Chapter One - I Was A Roadie - Page 5
Safety was not a concept. There were a series of road accidents, the most horrible involved two Swanee crew members whose truck ran off the Hume Highway and burned down to the wheel hubs.
Because we were ready and willing to drive overnight after a gig, usually fuelled by drugs and booze, we were more prone to dying. It helped if the band paid for the drugs and booze—somehow that seemed an honorable arrangement. Death seemed less fatal then than it does now.
It was ridiculously easy to smash the car, truck, or van. My Kombi came to an early end on the Bulli Pass when I ran into a truck. I remember the random thought at the moment of impact, Gee, the truck is inside the Kombi, on the passenger seat. I could reach over and touch the side. I walked away, not scratched, covered in glittering windscreen shards and soaked from the rain.
One night my Ford F350 truck ran off the road and, as it careened out of control, brushed an overhanging tree branch. I had been asleep behind the wheel, and the branch gave me enough of a wakeup to somehow bring the thing under control and not hit anything.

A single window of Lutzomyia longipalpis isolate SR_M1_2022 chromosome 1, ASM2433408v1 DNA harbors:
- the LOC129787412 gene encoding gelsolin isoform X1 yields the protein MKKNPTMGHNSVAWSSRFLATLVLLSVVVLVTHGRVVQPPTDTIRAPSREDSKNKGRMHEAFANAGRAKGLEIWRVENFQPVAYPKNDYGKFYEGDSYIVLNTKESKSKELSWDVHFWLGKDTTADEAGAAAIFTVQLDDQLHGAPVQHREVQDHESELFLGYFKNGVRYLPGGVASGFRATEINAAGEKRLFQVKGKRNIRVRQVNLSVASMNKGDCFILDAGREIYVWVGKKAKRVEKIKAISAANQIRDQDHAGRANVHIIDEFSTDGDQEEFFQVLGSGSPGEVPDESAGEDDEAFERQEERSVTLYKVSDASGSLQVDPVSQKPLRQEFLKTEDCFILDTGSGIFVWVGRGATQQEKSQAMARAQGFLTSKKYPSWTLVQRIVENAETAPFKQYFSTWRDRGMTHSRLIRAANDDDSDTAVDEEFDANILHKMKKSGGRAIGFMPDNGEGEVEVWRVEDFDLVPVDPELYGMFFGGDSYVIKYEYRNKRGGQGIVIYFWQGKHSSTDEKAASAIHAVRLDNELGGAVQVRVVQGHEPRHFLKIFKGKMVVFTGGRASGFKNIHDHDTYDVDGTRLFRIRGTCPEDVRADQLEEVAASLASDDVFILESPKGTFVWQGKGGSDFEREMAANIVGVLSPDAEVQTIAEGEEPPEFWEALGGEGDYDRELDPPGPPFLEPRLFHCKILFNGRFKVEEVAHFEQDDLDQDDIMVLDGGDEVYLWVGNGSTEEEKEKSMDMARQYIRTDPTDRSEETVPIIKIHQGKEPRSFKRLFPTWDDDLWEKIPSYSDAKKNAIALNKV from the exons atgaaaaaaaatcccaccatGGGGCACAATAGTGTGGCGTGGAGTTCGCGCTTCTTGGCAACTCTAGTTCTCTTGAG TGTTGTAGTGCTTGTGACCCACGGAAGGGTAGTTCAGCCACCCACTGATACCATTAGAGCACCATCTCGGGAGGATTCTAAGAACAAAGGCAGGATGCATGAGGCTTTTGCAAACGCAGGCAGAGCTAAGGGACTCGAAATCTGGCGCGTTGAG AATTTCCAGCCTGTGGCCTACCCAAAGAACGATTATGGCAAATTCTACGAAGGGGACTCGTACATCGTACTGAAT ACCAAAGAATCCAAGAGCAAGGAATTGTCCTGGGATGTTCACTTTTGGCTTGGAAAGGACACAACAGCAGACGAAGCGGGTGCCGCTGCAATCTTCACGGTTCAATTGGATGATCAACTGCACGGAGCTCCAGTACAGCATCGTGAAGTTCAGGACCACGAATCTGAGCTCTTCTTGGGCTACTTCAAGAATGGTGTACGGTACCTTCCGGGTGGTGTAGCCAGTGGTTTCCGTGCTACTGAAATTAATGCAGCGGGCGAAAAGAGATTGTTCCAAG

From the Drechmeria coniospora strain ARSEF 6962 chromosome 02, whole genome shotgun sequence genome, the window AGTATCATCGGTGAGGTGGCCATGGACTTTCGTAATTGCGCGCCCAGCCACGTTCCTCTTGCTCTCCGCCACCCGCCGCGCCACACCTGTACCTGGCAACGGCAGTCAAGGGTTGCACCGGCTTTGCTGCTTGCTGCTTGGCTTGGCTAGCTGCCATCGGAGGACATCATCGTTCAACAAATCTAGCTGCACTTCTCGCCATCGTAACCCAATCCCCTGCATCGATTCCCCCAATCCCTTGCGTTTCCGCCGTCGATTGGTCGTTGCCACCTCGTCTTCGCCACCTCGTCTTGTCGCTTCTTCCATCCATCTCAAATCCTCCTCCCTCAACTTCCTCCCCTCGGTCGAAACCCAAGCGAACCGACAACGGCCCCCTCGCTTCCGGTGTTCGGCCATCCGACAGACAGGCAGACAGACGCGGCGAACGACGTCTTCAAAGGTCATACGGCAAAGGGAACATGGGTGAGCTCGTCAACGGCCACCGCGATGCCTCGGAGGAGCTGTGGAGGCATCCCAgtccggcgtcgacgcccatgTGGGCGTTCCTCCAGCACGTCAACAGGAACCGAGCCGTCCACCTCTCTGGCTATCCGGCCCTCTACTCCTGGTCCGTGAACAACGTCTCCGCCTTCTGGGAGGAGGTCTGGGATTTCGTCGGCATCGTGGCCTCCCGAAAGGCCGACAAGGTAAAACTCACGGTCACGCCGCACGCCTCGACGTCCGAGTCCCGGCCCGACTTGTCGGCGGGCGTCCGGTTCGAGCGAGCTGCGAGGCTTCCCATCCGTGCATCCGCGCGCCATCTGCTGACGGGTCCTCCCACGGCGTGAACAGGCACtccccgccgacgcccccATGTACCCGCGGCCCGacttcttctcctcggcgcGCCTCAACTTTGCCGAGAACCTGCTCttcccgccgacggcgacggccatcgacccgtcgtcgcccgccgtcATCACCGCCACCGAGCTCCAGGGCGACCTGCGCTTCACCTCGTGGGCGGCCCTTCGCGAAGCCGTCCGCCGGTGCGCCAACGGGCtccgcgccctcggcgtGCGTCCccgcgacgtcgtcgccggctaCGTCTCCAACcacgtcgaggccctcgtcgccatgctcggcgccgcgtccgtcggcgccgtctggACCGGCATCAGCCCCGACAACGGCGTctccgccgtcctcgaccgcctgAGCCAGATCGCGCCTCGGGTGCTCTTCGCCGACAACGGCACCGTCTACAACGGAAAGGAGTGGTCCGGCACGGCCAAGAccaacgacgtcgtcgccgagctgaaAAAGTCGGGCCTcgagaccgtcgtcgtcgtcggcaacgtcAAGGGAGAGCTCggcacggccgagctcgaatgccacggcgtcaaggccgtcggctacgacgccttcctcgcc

I found out how a rental car will spin out of control. I did it once on the Pacific Highway, and once on the New England Highway. Somehow there was a break in the oncoming traffic both times. I also found out that those speed advisory signs on corners actually make sense. I overshot a corner—and again there was fortunately a break in the oncoming traffic.
Fall off a tall ladder and not break any bones? Get hit over the head with a steel bar and just bleed without brain damage? Maybe I was brain damaged.